Gosh. Hard to say.
When I got here, I worked for a big British chain, and flatshared with some of the girls from there. Instant pals. Made friends with the teaching assistants and the school manager.
My best Taiwanese friend was the mother of one of the kids I taught. She didn’t speak much English, but here kid was having a few problems keeping up with the English and socialising with the others; she decided she was going to be the anqingban teacher and my friend and brought us tea every day and took us to dinner and hotsprings, etc. She was a bit odd at first and I’m embarrassed to say I avoided her a bit. She and the kids grew on me; I’ve known her kids for more than half their life and adore them. I still speak to them on Skype from the UK. I stayed in Taiwan much longer than I would have done, because of people like her.
My other BTFF is my ex Chinese teacher. She’s a few years younger than me, and the cleverest, prettiest, sweetest person ever. We had a very business-like class going on. I met after I’d just been dumped in the most horrible way by a boy I really liked. Paying for private classes was part of my ‘pick yourself up and start again’ program; new apartment, new job, gym, learning Chinese, hiking, etc. It was all going great but one day (I have a six month delayed response to trauma), I just couldn’t cope any more and started crying in NY Bagels. Really, really howling and weeping. I’d lost my boy, and I’d lost a baby as well, and my father just before that. Anyone who says that Taiwanese people only care about face should have seen her ‘handle’ that! She started to talk about her problems to and then we started laughing about how stupid we are and we have been very close ever since.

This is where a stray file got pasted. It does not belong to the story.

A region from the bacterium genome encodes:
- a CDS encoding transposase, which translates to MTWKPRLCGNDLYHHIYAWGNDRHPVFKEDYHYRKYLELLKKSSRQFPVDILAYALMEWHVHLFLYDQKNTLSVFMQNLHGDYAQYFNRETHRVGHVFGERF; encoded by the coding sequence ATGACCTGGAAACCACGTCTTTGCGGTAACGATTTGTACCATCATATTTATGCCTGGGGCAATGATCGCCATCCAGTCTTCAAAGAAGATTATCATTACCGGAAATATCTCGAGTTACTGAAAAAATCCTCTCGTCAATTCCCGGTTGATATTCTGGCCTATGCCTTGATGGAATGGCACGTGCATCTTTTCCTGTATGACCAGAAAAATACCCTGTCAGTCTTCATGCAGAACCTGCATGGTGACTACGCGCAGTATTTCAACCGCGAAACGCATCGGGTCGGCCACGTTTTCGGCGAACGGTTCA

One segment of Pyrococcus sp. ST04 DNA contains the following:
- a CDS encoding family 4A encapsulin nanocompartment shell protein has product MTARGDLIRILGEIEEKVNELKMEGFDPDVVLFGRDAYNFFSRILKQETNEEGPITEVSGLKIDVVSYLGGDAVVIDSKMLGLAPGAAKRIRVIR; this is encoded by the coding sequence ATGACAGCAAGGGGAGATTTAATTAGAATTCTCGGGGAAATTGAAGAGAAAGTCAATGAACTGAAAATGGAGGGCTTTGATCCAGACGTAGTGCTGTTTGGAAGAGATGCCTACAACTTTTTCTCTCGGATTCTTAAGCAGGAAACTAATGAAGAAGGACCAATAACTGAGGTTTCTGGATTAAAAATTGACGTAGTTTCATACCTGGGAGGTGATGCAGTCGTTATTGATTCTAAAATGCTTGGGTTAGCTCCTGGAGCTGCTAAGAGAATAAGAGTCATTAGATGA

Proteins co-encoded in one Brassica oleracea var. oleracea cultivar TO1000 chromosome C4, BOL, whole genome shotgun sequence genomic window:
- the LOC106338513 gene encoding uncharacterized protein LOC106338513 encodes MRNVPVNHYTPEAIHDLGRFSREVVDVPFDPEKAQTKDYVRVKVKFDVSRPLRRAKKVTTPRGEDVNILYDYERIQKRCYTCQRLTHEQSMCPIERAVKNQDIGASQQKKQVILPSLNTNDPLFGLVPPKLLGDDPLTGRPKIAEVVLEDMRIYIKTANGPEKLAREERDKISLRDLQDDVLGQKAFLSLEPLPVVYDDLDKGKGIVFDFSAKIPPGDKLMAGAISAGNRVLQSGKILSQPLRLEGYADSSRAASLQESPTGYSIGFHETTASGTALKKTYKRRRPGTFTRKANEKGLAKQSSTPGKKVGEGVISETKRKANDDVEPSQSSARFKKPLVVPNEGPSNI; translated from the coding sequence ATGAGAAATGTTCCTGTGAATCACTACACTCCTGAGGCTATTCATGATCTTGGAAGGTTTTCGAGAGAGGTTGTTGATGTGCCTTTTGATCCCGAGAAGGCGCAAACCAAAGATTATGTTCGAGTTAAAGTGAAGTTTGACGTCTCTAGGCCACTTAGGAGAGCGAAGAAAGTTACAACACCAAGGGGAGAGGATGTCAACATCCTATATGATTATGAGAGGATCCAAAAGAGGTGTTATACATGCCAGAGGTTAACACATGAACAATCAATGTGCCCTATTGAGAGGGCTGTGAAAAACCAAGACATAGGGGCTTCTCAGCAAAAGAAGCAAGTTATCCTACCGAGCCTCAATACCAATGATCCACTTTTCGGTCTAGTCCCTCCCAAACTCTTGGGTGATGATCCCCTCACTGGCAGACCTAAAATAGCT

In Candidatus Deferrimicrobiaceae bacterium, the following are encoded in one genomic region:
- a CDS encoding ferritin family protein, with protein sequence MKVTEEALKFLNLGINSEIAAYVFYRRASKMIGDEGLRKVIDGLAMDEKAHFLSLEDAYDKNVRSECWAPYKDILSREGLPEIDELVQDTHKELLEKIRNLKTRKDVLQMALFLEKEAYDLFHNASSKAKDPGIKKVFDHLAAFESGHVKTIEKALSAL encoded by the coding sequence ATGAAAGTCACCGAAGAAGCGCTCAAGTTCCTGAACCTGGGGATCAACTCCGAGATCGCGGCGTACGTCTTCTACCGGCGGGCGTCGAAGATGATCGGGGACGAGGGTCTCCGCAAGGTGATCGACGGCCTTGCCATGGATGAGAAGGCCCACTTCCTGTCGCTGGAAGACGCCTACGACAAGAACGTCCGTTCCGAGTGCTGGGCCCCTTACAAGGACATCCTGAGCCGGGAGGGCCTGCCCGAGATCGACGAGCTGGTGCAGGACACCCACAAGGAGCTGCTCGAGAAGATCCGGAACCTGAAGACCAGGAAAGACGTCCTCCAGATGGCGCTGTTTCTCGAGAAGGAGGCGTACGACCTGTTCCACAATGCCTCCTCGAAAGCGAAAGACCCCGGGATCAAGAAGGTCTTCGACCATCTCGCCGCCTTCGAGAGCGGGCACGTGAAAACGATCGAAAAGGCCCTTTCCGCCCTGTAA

What I would say is; be open. The longer I spent in Taiwan, the more I guarded my ‘me-time’. I started working insane amounts of hours and when I wasn’t at work, I just wanted to be with my old Brit friends, my Taiwanese friends from the early days, and my flob gang. If I’d met this woman in my last couple of years in Taiwan, it’s doubtful we’d have become friends because I avoided (most) students and/or pushy mothers like the plague. My loss. Yes, people who aren’t interested in you as a person and just want to practise English are rude and annoying, but it’s easy to start seeing everybody in that way when they really aren’t.
You have to be ready willing and able to do Taiwanese stuff. Taiwanese people socialise over food. Go and eat snake soup, barbecue entrails, go shrimp fishing in a warehouse in Panchiao, eat spicy hotpot and generally treat your stomach lining with gay abandon. And KTV. Learn to suck it up. It’s depressing, shit and boring, but if there are Taiwanese people, there’s KTV. Be a joiner inner, even though it’s not what you’d normally do.
And work really hard at your Chinese! After five months, there’s not a huge amount you can converse about so maybe people think you are boring (don’t mean that in a nasty way; everyone begins somewhere and after 7 years, I’m still rubbish…). Imagine hanging out with people who had only been learning English for five months, back in your home country. It’s not that people are unfriendly, they just don’t know what to say to you.
Anyway, I’m just rambling because I’m ‘homesick’…